Beach Boys founder Brian Wilson appeared at the Grammy Museum to talk about the new documentary film Long Promised Road, along with a panel that included director Brent Wilson, journalist Jason Fine, who has a prominent appearance in the film as Brian’s primary interviewer, and Jim James of the band My Morning Jacket, who became one of Wilson’s many celebrity collaborators during filming.
Wilson himself is a man of few words, and anyone hoping for deep, revealing answers during the ensuing Q&A could only chuckle at his minimalistic responses. How did he come up with the idea for this or that? “I dunno?!” seemed like an honest answer – who can say from whence the genius’ inspiration springs? Nevertheless, the panelists managed to expand on some of the movie’s themes and methods, and we got to spend some time in the presence of Brian, who seemed in a genial mood.
Experienced rock-doc watchers could be forgiven for asking themselves, “Haven’t we been here before?” The key events in the life and career of Brian Wilson have been given the documentary treatment so many times, it’s difficult to recollect them all by name. (The number of fictionalized portrayals of these same events is more like something you can count, albeit on the fingers of both hands.) This is a particular kind of deliberately sympathetic and affectionate film that includes current studio footage with his daughters behind the mic, and lots of famous people talking about what a genius he is, not at all unlike the award-winning I Just Wasn’t Made For These Times, over twenty years ago.
This film doesn’t so much pick up where that one leaves off, as tell the same story again from a somewhat different angle, while extending the historic view to the present day. It’s not until the end credits roll and we see Brian and Melinda Wilson named as the exec producers that it sinks in, this is really the “Brian’s side” movie as affirmatively as it can possibly be affirmed.
Viewed in this lens, a lot of choices that seem odd at first glance come into focus. Mike Love, in this film’s account, is not the villain who belittled Brian and caused the death of the Smile album, neither was he much of a creative partner in the Beach Boys. He was just there, singing bass. Other things said about ex-wife Marilyn and the roles of Carl and Dennis during Brian’s down years are a bit divergent from the story that has been told before, of course depending who you’re listening to at any given time. The “Mike Love’s side” movie has a lot more of Mike being there the save the day at crucial moments, not to mention 100% more Stamos in it. One can only wonder what Marilyn’s movie would be like.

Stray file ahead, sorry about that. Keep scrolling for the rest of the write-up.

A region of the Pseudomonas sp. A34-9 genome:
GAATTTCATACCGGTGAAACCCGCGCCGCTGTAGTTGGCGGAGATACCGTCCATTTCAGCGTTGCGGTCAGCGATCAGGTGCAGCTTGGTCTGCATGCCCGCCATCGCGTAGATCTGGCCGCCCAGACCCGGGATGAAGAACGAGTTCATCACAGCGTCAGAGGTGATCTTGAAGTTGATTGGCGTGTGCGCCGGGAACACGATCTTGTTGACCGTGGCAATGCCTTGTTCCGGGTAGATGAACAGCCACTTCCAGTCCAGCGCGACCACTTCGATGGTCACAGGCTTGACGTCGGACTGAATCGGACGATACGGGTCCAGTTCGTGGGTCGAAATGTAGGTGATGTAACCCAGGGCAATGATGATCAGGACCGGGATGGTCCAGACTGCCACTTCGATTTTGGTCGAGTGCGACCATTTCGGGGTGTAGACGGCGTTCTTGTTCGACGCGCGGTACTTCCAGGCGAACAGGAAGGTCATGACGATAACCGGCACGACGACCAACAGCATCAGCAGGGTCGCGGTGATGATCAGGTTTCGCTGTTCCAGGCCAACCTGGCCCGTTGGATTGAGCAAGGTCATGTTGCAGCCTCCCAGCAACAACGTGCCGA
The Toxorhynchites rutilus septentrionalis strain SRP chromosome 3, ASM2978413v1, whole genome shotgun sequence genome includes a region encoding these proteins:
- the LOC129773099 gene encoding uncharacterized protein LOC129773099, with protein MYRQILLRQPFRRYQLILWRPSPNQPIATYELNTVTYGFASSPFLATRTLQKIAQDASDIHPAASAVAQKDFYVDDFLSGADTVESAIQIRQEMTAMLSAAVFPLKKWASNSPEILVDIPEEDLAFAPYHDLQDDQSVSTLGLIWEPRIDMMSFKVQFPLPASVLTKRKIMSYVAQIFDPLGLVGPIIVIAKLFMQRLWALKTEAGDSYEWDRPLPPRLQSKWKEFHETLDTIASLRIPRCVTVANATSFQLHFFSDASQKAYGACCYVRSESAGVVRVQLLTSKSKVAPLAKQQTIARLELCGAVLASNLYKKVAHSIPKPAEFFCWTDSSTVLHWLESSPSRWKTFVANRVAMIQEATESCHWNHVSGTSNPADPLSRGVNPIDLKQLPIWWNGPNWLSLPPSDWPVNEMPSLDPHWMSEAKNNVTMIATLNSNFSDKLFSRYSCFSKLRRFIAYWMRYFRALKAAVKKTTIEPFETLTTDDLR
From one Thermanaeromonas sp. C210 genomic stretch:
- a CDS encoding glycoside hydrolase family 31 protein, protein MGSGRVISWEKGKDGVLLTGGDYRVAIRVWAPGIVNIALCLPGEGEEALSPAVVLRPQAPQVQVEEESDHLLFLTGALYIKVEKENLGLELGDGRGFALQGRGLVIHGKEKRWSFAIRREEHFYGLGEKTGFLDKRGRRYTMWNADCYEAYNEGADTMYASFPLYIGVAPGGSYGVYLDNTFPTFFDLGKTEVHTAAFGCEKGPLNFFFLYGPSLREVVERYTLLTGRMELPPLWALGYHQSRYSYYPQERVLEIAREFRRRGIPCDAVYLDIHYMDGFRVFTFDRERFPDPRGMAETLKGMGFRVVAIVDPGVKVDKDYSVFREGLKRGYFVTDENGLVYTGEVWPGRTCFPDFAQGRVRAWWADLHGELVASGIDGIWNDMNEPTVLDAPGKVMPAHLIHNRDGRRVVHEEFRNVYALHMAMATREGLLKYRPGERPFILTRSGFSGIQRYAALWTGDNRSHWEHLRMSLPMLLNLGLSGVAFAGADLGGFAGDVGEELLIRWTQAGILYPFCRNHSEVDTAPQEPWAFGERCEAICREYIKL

Those who have seen the credits and are wondering what the likes of Nick Jonas and Taylor Hawkins have to add to our understanding of Brian, well, their appearances are brief. Bruce Springsteen has some cool things to say, and it’s nice to see him acknowledge the love and care displayed by Brian’s current band toward his compositions. That’s surely a success story that doesn’t get talked about enough.
Ultimately, despite a shelf groaning with other films on the same subject, this particular ocean is deep enough to warrant continuous exploration, and Wilson’s fans surely won’t regret the time spent with it. If the tone seems a little fawning, we shouldn’t have expected it any other way. If it provides any illumination we didn’t already have, it is into the way he wants history – that is, us – to perceive him. If I had as much mythos surrounding people’ ideas about me as Brian Wilson, I would surely have some desire to put my own version of the story out there too.